THERE'S a reason why rumours of Liverpool’s interest in Timo Werner refuse to quieten: the move would make total sense for player and club.
Jurgen Klopp hasn’t bought from the Bundesliga as often as one might’ve expected since he took charge at Anfield in 2015. And when the former Mainz and Borussia Dortmund manager has plundered from his native land, it hasn’t always worked out – Joel Matip’s Bosman signing has been an unqualified success, but the same certainly can’t be said of Loris Karius, while Ragnar Klavan was a low-cost squad-filler and we’re still waiting to consistently see the best of Naby Keita.
Although nothing is guaranteed, of course, Werner appears such a perfect fit for Klopp’s system that he would be almost certain to vault the low bar set by previous arrivals from Germany.
And Keita, who played with Werner at RB Leipzig, seems to concur, expressing an eagerness to reunite with the dynamic 24-year-old forward. "We played really well together at Leipzig, and he was one of my best mates," Keita said. "It's clear: should he move, then I ask Timo to join us here at Liverpool."
Since joining the upwardly mobile, Red Bull-backed Leipzig from relegated Stuttgart in 2016, Werner has developed into one of the deadliest finishers in Europe. A standout prospect as a teen with Stuttgart, his raw speed often saw him utilised as a winger. But the regular central berth he has locked down at the Red Bull Arena has allowed him to hone his goal-scoring skills, becoming not only ruthless in front of goal but also a savvy mover in the final third, adept and pulling wide and cutting back in to find space in dangerous areas.
Despite the season being frozen due to the Coronavirus pandemic, Werner has already recorded a new single-season high mark for goals, scoring 27 from just 36 all-competitions games, improving on the 21, 21 and 19 of his first three seasons with Leipzig. He has added strings to his bow with each passing season and still has his best years ahead of him.
But it is not the German striker’s scoring prowess alone that makes him an obvious fit for Klopp’s side – Werner gives Liverpool options. After all, even a player of Werner’s pedigree could not expect to waltz into a starting frontline currently made up of Sadio Mane, Roberto Firmino and Mohamed Salah, arguably the most feared front three in world football.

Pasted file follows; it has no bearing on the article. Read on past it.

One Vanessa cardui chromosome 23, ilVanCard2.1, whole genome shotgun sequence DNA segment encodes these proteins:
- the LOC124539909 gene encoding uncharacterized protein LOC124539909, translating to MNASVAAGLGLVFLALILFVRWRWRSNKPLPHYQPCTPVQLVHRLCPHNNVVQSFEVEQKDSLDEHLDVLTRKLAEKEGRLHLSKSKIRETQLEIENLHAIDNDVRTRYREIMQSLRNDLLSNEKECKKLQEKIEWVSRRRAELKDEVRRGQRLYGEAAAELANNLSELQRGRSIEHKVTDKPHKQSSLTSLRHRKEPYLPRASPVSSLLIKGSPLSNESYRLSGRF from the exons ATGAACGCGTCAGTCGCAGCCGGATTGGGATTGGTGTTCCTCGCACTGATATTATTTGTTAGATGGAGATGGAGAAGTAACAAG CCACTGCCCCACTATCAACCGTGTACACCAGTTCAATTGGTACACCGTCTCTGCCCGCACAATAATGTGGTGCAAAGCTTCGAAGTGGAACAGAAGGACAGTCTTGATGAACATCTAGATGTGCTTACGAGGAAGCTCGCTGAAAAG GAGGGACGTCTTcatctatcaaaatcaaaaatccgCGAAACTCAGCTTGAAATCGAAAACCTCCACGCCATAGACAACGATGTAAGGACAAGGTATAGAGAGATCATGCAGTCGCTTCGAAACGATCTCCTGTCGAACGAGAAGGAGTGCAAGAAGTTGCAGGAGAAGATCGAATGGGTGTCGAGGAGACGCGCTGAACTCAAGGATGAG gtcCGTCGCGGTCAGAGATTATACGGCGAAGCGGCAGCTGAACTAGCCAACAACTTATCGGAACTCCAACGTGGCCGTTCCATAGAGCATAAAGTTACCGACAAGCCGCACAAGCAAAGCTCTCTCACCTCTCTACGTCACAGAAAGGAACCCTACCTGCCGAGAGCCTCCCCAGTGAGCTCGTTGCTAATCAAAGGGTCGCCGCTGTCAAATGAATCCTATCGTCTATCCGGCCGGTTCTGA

In addition to being able to deputise for any of the established Anfield attacking trio, providing Klopp the chance to rest his star men without fear of a significant qualitative drop-off, Werner’s presence would allow for some tactical tinkering.
Klopp has veered from Liverpool’s primary 4-3-3 set-up to experiment with a 4-2-3-1 shape at times, and even their 4-3-3, in actuality, often works more like a 4-2-3-1 in possession, with Salah pushing high and central from the right flank and Firmino dropping into the No.10 position.
| Timo Werner has started taking English lessons to help him settle quickly ahead of a move to the Premier League, which the RB Leipzig striker is excited about.
Liverpool remain the frontrunners for Werner’s signature.
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— The Anfield Buzz (@TheAnfieldBuzz) April 18, 2020
Adding Werner to the equation, either as the central striker with Firmino in behind or reprising his former left-wing role – albeit with the tricks of inside movement his has learned in recent years – with Mane moving centrally or over to the right, would allow Klopp to tailor his 4-2-3-1 line-up to the demands of any given game.
And Werner’s speed and precision in transition already bear the hallmarks of Liverpool at their frightening, breakneck best. With his contract set to expire in the summer of 2021, there is an acceptance among the Leipzig hierarchy that, if Werner does not commit to an extension imminently, an exit could soon be on the cards.
“Logically, we have to know at the latest after the end of the season because, of course, a club like us cannot afford to go into the final year of Timo Werner’s contract, as we have discussed with him and his advisor, as all parties have the same understanding,” Oliver Mintzlaff, the club’s CEO, said recently.
The striker’s form and consistent, year-on-year improvement, meanwhile, hasn’t caught only Liverpool’s attention – Bayern Munich, Inter and Manchester United are also believed to be keen. When asked about the prospect of a move to Merseysde, though, the way Werner glowingly referred to Klopp’s side has served only to encourage the theory that he is Liverpool-bound.
“Yes I know that Liverpool is the best team in the moment in the world and when you’re linked with the team, it makes me very proud,” he said in February. “In case of that, it’s a pleasure, but I know that in Liverpool play a lot of good players and I have to improve myself to learn much more things to get on this level to play there.”
Werner’s humble appraisal of his readiness for an Anfield switch is at odds with his stellar performances on the field this season; should he join Liverpool when the transfer market reopens, all evidence suggests he’d slot perfectly into place as another versatile, high-calibre weapon in Klopp’s attacking arsenal.